Lessons from Bryan Cranston’s ‘A Life In Parts’

I finished Bryan Cranston’s new memoir, A Life In Parts, over the weekend. Most people now know Cranston’s work due to his epic portrayal of Walter White in Breaking Bad — one of the most complex & rich characters crafted in the past decade — but he has been acting and hustling for nearly 40 years.

Achieving greatness in one’s specific vocation or enterprise has a lot of commonality with greatness generally in any pursuit.

Here are some of my key takeaways:

  • Peak performance relies on presence — technical skills and preparation are necessary, but can only get you so far. What makes a performance great is an openness to the range of emotions any character could be feeling in the moment. What are the possible emotional levels my character could experience? I break the scene down into moments or beats. By doing that work ahead of time, I leave a number of possibilities available to me. I stay open to the moment, susceptible to whatever comes.
  • Bring it all — Cranston’s portrayal of LBJ on Broadway was the culmination of a lifetime of his experiences, both professional and personal. We are all the product of our experiences. His relationship with his parents, gigs that didn’t work out so well, how he was feeling on the day. Authenticity cannot be crafted — its the sum of what’s happened in life up until this point. You’re hungry. Use that. You caught a cold. You have a sinus infection. LBJ is dealing with these same maladies on stage, blowing his nose, hacking away. You bring everything you are on stage with you. And you see if it can fit into the character.
  • Trust and mutual respect is the bedrock of culture — Breaking Bad’s success was the result of the interplay between the actors, writers, producers & crew. The show worked because of shared respect for the perspectives of the various players. If trust breaks down, its hard for the culture to be preserved — this puts everything at risk. This is why a member of the crew was let go immediately after disrespecting team members at Breaking Bad Bowling Night (despite this individual having his own demons to contend with). But there was no way we could let him be part of what we were trying to do. We couldn’t let anyone put at risk this thing we’d worked so hard to create.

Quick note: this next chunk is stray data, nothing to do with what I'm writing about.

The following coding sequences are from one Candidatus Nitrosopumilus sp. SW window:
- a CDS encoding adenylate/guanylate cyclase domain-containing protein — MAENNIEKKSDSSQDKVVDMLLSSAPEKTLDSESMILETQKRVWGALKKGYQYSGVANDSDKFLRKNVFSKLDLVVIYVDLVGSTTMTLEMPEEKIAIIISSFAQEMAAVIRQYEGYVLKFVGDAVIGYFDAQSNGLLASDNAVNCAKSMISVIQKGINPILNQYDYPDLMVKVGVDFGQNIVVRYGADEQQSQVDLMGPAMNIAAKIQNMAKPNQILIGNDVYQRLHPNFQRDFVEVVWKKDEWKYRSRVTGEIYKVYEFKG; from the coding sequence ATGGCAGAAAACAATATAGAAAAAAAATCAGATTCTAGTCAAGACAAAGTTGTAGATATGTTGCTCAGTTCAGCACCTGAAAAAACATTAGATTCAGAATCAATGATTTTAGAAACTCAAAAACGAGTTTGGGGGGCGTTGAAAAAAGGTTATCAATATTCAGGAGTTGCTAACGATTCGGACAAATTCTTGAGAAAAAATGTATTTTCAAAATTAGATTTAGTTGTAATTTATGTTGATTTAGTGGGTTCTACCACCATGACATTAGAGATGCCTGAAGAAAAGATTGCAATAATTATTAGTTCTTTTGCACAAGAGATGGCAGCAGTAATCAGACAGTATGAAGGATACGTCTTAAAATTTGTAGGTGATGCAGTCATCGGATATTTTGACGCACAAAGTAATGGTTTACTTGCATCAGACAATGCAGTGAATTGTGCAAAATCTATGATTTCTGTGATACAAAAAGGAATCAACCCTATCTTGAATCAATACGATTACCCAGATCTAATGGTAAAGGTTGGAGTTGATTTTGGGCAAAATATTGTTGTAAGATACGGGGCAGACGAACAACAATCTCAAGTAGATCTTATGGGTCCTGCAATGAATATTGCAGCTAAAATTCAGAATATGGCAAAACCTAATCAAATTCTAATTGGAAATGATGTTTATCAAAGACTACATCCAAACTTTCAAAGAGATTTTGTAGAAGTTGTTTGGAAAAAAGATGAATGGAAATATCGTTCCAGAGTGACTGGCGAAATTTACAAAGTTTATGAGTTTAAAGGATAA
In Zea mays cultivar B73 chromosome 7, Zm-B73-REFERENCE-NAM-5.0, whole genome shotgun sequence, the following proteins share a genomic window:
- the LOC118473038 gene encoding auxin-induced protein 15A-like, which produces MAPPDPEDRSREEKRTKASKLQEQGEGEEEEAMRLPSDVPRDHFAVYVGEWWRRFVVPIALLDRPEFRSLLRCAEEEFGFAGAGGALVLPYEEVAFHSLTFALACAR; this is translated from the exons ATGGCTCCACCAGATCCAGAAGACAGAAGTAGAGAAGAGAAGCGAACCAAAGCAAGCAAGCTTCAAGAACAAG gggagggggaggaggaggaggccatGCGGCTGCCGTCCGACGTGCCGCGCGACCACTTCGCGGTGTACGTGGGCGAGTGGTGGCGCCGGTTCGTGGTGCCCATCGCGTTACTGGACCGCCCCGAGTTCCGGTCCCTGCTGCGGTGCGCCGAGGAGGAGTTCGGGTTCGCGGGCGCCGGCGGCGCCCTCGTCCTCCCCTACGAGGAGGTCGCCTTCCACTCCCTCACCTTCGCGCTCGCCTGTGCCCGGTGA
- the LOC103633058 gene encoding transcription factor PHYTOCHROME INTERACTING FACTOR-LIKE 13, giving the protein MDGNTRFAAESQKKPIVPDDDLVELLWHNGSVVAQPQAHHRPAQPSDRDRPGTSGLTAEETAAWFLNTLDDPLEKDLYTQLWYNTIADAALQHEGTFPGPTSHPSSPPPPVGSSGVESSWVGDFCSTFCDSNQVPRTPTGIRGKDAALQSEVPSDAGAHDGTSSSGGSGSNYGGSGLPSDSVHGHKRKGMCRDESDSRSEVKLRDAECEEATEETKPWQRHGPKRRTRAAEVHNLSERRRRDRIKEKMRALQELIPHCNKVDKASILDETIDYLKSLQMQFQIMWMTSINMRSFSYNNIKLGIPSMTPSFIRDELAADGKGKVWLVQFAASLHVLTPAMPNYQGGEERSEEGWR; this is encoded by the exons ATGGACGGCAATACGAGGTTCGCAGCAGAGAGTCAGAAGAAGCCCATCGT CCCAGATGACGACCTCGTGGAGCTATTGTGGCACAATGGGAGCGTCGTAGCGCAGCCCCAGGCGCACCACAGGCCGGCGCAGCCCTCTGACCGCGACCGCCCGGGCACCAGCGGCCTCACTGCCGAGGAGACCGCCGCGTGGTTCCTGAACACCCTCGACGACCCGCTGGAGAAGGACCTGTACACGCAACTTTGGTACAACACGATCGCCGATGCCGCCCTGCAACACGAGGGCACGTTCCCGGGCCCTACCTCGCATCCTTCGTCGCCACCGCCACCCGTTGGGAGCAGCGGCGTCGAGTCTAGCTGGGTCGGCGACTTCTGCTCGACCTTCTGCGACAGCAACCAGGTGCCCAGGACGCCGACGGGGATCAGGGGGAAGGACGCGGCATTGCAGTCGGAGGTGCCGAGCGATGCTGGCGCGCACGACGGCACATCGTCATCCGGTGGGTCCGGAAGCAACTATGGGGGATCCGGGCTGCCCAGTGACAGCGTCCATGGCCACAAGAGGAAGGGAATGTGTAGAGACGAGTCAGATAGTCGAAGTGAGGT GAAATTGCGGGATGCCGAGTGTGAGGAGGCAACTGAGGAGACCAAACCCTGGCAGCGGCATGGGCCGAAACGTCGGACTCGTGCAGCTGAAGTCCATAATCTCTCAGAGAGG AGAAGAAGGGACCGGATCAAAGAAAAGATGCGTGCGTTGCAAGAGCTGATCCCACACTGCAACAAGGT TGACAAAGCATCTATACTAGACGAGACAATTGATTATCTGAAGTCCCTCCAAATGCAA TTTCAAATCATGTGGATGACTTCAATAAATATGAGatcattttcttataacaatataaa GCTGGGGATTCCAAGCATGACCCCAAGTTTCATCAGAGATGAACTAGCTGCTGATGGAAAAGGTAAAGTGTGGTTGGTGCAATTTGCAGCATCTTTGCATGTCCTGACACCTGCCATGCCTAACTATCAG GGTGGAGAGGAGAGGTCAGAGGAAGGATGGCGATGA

• Everything counts — in the late 90s, Cranston auditioned for a character, Patrick Crump, in an episode of the X-Files. This is how he met Vince Gilligan. Subsequently, Cranston spent 7 seasons happily playing the goofy dad on Malcolm in the Middle. But his performance in X-Files left an impression on Gilligan, who sent him the script for Breaking Bad 8 years later. At the time, Cranston was ready to do an 8th season of Malcolm. Every negative has a corresponding positive. So many twists of fate and accidents of timing that seemed, in the moment, insignificant or unfortunate or even like rotten luck, and they all led me to this part.
  • Explore things that scare you — it often means there’s something personally meaningful hiding behind it. If I’m considering a role and it makes me nervous, but I can’t stop thinking about it — that’s often a good indication I’m onto something important.

Cranston’s story is also perfect example of the myth of overnight success. His ‘moonshot’ happened in his 50s — on the foundation of a career of singles and doubles (and plenty of failures, too). This is a great lesson for anyone who thinks its too late to pursue their professional or personal dreams. I certainly relate to this, thinking about the baggage I carried around when I left the comfy world of venture capital to start my first company (in my 30s, with a kid on the way). Instead of feeling weighed down our prior experiences, we can reframe our past as bringing us all to this very moment in our lives — and try to make something great happen.

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